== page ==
Updated: Jul 29, 2021
If you are a fan of movies, you have probably seen J. Edgar, a 2011 movie where Leonardo DiCaprio plays the role of J. Edgar Hoover, a powerful leader of the FBI. J. Edgar Hoover was primarily responsible for building the first national database of fingerprints, which turned out to be a major breakthrough in crime detection at the time.
While I do not agree with some of J. Edgar’s techniques and tactics, I think it’s fascinating to know that the success of the fingerprint database was premised on one major fact: no two people have the same fingerprint.
To further buttress this fact, the National Forensic Science Technology Center states that,
No two people have ever been found to have the same fingerprints - including identical twins
So, no matter how much you may doubt your uniqueness, the very fact that no one else in the whole world – past, present, or future – has the same fingerprint as you should be enough to make you begin to wonder about what else might be unique about you.
At this point, you are most likely thinking: “It will take more than a unique fingerprint to accelerate my career”. You are absolutely right! Please follow me for a little longer.
First, let’s clarify, what does it mean to be ‘unique’? OECD describes unique as a word “used to characterize the situation where an individual can be distinguished from all other members in a population….” The profound thing about this definition is that uniqueness is solely based on the ‘observer’ being able to distinguish an individual from all others in the population.
Bringing this to career, we see that the question is not ‘am I unique?”. The real question is ‘how do I help the observer distinguish me from all other members of the population?’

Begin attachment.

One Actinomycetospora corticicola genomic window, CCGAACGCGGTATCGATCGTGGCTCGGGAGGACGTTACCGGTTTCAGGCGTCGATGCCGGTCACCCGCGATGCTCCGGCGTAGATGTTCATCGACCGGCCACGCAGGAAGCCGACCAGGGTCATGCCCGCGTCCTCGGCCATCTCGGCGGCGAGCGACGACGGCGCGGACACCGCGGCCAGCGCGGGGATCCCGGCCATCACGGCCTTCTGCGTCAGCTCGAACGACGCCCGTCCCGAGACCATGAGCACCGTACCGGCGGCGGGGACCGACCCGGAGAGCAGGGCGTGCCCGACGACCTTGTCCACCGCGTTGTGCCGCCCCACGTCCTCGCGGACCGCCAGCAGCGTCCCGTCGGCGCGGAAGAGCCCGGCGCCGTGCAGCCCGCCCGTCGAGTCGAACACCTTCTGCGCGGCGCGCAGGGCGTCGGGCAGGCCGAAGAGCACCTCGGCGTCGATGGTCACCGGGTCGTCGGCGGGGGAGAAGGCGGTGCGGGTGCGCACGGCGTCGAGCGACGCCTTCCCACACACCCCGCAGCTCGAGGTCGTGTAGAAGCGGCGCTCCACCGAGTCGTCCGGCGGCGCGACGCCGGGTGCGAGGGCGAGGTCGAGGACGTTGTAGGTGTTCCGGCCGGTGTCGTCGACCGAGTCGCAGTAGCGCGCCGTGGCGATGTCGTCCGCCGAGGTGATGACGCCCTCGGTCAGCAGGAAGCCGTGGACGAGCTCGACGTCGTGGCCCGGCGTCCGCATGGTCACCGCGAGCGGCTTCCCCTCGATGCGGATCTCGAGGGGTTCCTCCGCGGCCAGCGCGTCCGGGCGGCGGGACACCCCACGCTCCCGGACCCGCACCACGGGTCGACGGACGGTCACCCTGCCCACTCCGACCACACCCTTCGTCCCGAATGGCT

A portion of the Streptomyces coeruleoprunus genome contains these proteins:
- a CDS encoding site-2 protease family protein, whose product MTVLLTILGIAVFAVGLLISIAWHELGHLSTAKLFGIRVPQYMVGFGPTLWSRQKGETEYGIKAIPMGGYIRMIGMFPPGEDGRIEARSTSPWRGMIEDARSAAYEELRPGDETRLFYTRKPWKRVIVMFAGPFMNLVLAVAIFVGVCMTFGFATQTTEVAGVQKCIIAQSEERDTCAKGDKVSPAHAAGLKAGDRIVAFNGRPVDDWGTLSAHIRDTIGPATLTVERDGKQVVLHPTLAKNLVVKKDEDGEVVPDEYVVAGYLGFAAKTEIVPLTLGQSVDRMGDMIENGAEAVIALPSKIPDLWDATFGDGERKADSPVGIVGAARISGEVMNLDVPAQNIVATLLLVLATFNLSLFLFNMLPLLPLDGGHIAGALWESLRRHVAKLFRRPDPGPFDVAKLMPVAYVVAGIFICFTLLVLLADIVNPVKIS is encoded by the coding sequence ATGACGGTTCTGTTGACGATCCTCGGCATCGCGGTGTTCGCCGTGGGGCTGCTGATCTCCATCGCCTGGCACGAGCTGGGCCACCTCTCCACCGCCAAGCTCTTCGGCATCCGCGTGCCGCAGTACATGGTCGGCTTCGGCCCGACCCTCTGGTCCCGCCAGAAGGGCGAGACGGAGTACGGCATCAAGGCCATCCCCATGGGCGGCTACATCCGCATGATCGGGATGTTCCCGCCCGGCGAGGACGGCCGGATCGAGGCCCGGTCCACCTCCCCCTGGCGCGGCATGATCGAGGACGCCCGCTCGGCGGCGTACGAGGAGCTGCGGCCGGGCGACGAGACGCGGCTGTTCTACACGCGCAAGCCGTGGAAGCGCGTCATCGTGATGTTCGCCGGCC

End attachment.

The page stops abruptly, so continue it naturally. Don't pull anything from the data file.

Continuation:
Yes, you have a role to play in helping a key decision-maker in your career such as a hiring manager or line manager distinguish you from other members of the population. Population, in a career context, refers to other candidates applying for the same job or other team members aspiring for the same promotion.
This is not asking you to pretend and become a different person just so that you can ‘stand out from the crowd’. Far from it!
Rather, this is an invitation for you to deeply reflect on your unique blend of personality and experience to identify things about you that will help the key decision-maker distinguish you from the population. Then using effective communication skills to tell your story in a way that leaves a lasting impact.
Learning to reflect and replay with powerful storytelling helps to display your unique value proposition and in turn, accelerate your career. If you would like to learn how to do this in an effective yet authentic way, then I invite you to try out the Accelerate Your Career Course.
In this course, I talk about a simple yet powerful way to help you build and demonstrate your unique value proposition using what I call the 3 Cs – Competence, Character, and Connection. I’m sure you’re keen to know what these mean. Let’s dive in!
Refers to what you can do. It’s the blend of technical and soft skills that enable you to effectively deliver on a job or task. Every organization is set up to deliver value to its stakeholders, so organizations are looking for people that can increase the value they give to their stakeholders.
Refers to who you are. As John Maxwell says:
People won't go along with you unless they can get along with you
Every organization is made of different types of people and your character is what makes it possible for you to work with other people and for them to work with you.
Refers to the ability to effectively communicate who you are (Character) and what you can do (Competence) through powerful storytelling. People will build connections with you based on who you are and/or what you do. Storytelling is a good way to help people know more about who you are and what you can do.
Combining these 3 Cs will help you demonstrate your unique value proposition and use this to accelerate your career. To dig deeper into these